Multi-function Screen: MG owners are reporting that the MFS does not turn itself on and sometimes shuts down during use. This is resulting in cars being returned to dealers. Make sure it is operating correctly. This is a worrying sign of future reliability of the electrical equipment. A quick fix for owners is to hold down the on/off switch for 10 seconds however this isn’t seen as a permanent fix.

Over rev on manual cars: Owners are reporting an annoying over rev on manual cars. This is resulting in cars being returned to dealerships. Currently a software update is being performed but this is not a guaranteed fix.

Boot release fob: Owners have reported that the tailgate release fob is not consistently working to open the boot door. Check it is working properly.


It’s shaping up to be the second best offering from MG. I still think the MG3 is the best all-rounder from them. The unresolved gearbox issues and poor service from MG really are major drawbacks. Customers are already ignoring all the other better offerings in the market to go with the MG GS.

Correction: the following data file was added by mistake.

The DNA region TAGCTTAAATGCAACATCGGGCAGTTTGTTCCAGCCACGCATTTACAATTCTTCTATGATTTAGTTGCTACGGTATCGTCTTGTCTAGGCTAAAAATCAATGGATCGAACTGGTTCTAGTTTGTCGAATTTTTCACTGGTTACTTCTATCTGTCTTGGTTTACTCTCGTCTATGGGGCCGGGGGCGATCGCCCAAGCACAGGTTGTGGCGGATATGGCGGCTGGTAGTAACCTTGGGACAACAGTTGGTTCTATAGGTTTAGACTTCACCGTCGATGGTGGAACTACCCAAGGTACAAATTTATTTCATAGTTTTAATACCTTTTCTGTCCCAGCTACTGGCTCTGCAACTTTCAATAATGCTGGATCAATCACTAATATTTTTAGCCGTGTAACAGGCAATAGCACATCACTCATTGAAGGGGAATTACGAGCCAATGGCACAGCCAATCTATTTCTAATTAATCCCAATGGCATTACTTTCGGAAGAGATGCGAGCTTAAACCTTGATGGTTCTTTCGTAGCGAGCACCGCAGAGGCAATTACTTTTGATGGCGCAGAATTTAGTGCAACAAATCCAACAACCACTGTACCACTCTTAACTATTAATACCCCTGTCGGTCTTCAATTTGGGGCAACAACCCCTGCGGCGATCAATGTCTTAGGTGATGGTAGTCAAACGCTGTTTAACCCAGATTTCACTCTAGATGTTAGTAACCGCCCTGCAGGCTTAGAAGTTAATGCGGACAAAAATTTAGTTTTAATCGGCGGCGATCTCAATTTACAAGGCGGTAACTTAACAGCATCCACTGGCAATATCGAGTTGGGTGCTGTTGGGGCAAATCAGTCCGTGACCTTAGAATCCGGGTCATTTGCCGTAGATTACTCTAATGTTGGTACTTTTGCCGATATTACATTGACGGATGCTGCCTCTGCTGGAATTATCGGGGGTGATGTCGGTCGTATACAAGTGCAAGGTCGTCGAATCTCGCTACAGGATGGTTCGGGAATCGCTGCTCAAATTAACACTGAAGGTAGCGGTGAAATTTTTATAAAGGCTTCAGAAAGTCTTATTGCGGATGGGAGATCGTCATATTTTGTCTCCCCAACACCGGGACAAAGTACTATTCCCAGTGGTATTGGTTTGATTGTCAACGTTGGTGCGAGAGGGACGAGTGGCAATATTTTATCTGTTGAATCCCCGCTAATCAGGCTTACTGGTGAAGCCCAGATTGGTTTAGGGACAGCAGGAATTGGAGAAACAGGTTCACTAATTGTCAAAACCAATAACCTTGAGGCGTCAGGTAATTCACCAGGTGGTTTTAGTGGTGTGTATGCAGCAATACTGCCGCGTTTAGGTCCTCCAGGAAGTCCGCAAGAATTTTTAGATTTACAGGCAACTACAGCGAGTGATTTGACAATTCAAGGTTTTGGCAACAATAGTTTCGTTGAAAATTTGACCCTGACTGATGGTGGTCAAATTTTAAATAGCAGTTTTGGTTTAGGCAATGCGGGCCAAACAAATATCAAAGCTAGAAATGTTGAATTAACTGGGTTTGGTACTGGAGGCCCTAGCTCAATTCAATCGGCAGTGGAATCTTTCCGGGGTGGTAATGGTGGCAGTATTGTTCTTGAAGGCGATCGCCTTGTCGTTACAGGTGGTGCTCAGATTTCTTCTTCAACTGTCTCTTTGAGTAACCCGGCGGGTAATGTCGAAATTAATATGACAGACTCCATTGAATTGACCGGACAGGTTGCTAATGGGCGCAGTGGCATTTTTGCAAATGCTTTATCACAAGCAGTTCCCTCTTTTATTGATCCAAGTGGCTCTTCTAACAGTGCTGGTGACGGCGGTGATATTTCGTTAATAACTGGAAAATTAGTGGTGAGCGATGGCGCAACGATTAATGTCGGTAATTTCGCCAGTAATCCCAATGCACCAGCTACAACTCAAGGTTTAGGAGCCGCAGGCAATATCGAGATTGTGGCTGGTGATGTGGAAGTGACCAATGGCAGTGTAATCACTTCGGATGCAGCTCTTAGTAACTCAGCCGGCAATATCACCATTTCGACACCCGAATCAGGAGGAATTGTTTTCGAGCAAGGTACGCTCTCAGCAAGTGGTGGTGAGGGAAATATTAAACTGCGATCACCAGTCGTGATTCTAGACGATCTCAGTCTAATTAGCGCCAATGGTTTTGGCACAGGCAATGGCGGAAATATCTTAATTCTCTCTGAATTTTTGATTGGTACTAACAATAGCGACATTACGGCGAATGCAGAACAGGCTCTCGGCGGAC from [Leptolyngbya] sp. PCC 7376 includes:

The GS has already been face-lifted in China but MG are for the foreseeable future only offering the old model for the UK market. Customers don’t need worries about the company and who they are dealing with to be turning them off as well as offering an already dated model. Add to that it’s got the least British content of any MG so far, now that MG has made all its production staff in Longbridge redundant the future of the company here is now in doubt.

The verdict has to be one of AVOID. Genuinely Impossible to TENNIS.